An anti-corruption referendum in Colombia failed to pass on Sunday after narrowly falling short of a required one-third quorum. Nearly 11.7 million of nearly 36 million registered voters turned out to vote on seven measures designed to battle corruption and improve transparency. A threshold of 12.1 million voters was needed to make it binding. However, of those that cast a vote nearly 99 percent supported the proposals, sending a clear message to political elites that the public wants corruption to be taken seriously.
Colombia has chosen Iván Duque, a conservative neophyte, to be its next president after a long and divisive campaign that often centred on a controversial peace process with leftist rebels the Revolutionary Armed Forces of Colombia (Farc). Duque, who opposes the peace deal, won in a second round runoff election on Sunday with 53.9% of the vote. His vanquished opponent, Bogotá’s former mayor Gustavo Petro – once a leftist militant himself – defends the peace process. Despite being the first leftist in the conservative country’s history to come so close to the presidency, he lost on the night, taking 41.8% of the vote.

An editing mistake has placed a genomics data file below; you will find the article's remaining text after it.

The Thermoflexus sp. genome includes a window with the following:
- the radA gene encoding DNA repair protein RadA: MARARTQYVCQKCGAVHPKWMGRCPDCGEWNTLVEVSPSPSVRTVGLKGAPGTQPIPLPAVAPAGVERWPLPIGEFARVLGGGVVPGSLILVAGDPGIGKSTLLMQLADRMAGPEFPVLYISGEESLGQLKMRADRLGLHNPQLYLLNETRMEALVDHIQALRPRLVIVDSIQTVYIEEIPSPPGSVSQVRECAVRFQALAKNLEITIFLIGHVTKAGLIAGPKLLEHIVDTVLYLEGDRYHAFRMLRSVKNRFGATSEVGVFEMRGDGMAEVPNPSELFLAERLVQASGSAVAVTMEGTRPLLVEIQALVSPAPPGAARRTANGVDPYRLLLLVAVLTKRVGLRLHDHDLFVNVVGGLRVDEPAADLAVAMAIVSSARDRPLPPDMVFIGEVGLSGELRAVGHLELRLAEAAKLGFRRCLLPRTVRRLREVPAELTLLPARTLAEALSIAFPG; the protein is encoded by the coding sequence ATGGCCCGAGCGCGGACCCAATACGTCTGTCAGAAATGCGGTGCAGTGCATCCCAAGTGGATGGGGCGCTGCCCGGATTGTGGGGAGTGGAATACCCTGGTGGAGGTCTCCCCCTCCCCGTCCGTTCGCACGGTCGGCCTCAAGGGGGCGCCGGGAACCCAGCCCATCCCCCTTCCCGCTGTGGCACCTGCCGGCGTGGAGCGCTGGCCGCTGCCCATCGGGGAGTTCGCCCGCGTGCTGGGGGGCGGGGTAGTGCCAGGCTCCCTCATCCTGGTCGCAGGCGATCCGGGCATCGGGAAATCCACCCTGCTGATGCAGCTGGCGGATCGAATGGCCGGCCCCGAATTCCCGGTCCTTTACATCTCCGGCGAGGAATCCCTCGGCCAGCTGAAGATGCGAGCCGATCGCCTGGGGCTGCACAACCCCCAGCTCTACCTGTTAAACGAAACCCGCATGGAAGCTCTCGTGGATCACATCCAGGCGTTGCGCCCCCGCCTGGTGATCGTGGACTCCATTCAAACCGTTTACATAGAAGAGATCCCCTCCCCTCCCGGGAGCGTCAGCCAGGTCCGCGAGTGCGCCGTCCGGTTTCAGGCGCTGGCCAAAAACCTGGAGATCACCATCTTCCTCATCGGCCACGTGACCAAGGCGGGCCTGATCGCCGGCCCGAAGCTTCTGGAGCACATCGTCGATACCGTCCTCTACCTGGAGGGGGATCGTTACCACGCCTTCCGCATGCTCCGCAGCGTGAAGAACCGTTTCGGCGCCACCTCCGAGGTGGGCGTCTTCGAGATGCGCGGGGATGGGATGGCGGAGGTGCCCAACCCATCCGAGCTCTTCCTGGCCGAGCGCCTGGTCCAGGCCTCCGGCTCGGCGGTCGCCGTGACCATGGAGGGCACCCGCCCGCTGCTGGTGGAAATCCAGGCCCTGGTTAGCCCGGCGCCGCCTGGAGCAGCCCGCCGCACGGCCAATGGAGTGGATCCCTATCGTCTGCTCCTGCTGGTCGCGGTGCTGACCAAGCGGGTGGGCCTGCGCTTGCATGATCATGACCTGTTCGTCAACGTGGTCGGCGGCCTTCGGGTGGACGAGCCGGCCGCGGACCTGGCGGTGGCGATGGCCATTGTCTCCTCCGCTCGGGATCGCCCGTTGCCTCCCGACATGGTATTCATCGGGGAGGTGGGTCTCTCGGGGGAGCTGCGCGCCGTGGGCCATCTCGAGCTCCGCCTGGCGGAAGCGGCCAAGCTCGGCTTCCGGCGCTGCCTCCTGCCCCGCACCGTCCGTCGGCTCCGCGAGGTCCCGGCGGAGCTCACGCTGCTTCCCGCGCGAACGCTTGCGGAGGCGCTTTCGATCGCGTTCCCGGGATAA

President-elect Ivan Duque appealed for unity after winning a runoff election over a leftist firebrand whose ascent shook Colombia’s political establishment and laid bare deep divisions over the nation’s peace process. The conservative Duque, the protege of a powerful former president, was elected Sunday with 54 percent of the vote. He finished more than 12 points ahead of former guerrilla Gustavo Petro, though the runner-up’s performance at the ballot box was the best ever for the left in one of Latin America’s most conservative nations.